About eight months ago, Royals pitcher Eric Skoglund strolled off the mound at Kauffman Stadium. He measured his steps, doffed his cap to the Kansas City faithful and left the field with the roar of a cheering crowd in his ears.
Skoglund had just outdueled Justin Verlander, then still a Detroit Tiger, in his late-May major-league debut. There were 6 1/3 innings of scoreless, two-hit baseball under his belt and a win in his first career appearance on the horizon. In postgame interviews, he didn’t bother to tamp down his smile.
The magic of the moment didn’t last. Skoglund struggled in his next two outings and was sent back to Class AAA Omaha to continue his development.
But the demotion wasn’t some kind of confidence-shattering ordeal. Skoglund had never pitched above Class AA until last season, when he earned an early promotion to Omaha. He was called up because the Royals needed someone to fill a rotation that had just lost Danny Duffy and Nathan Karns to injuries.
The spot starts put shortcomings into perspective.
And now that he is back in major-league spring training camp and healthy this time around, Skoglund hopes the lessons he internalized from last season’s two stints with the Royals will give him an edge in his first Cactus League appearance Wednesday afternoon at Surprise Stadium.
“I think I just put a little too much pressure on myself and tried to do too much, especially after the debut,” Skoglund said. “I think that was a big takeaway from it as well. I was just trying to do too much instead of sticking with what I am successful at.”
Skoglund is a 6-foot-7 left-hander who was drafted out of Central Florida in the third round in 2014 and is currently the eighth-best prospect in the organization per MLB.com. He already commanded his fastball, which ranges in the low-to-mids 90s, well when he signed with the Royals. He just needed to continue developing his change-up and curveball, and he’s been able to use those pitches plenty effectively throughout his minor-league career.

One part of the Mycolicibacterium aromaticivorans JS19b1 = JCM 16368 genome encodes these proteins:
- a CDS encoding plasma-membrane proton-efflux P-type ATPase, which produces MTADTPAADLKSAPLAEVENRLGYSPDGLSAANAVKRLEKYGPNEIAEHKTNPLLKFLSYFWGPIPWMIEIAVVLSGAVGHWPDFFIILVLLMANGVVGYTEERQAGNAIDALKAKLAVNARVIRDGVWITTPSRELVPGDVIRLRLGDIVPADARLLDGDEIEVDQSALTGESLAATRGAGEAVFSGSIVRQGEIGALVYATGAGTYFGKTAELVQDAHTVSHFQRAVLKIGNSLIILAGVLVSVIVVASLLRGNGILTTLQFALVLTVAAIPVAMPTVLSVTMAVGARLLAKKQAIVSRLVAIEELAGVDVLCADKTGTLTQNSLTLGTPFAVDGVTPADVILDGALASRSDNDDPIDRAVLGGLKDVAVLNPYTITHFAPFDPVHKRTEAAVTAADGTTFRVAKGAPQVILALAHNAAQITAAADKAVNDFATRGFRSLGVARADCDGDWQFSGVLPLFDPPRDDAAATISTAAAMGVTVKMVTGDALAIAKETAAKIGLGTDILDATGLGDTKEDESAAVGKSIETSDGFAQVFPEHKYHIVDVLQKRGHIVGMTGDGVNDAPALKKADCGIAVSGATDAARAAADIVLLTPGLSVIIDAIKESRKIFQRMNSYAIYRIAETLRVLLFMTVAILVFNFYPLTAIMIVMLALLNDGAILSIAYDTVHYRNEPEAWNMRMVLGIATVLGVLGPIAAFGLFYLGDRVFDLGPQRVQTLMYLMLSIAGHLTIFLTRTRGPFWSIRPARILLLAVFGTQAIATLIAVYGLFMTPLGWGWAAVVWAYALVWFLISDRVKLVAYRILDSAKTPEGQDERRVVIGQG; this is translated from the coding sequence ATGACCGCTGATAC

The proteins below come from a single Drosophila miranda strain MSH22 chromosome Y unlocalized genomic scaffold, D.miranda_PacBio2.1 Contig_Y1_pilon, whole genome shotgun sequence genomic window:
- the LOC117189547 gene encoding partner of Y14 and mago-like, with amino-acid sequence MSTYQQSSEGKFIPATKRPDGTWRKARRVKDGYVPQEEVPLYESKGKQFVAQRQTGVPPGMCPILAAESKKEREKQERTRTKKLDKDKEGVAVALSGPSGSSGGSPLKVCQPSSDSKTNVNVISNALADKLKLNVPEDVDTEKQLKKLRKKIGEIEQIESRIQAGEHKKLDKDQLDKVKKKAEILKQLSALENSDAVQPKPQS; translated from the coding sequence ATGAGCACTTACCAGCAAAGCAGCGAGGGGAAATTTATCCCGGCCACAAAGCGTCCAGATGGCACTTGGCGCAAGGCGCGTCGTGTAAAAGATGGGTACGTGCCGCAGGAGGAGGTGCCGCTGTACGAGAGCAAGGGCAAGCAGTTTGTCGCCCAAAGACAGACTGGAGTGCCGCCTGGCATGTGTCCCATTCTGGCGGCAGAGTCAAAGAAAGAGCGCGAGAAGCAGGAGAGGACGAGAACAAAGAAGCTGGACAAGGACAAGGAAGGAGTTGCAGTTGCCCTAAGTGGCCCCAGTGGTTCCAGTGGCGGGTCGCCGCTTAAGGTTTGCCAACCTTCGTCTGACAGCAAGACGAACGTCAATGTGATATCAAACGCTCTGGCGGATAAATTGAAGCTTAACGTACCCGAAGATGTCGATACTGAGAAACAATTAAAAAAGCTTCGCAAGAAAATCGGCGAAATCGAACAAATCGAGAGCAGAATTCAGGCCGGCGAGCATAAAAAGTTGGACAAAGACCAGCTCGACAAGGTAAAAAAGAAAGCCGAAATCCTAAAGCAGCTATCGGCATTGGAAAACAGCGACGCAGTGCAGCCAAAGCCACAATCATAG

But newly-minted Royals pitching coach Cal Eldred has worked with Skoglund this month to stop him from flying open with his shoulder too much. The rangy Skoglund’s wingspan is so wide the path his arm takes to the plate gets long.
Cutting the path short and keeping its direction on a north-to-south plane should help Skoglund release a pitch at the best possible angle for it to hit the zone.
If he can stay as consistent with the motion in game situations as he can in practice, Skoglund might just work his way up the pitching staff depth chart this spring.
“He’s gonna be a good pitcher in the big leagues, we think,” manager Ned Yost said. “We like him. It’s just getting settled in and refining that command a little bit.”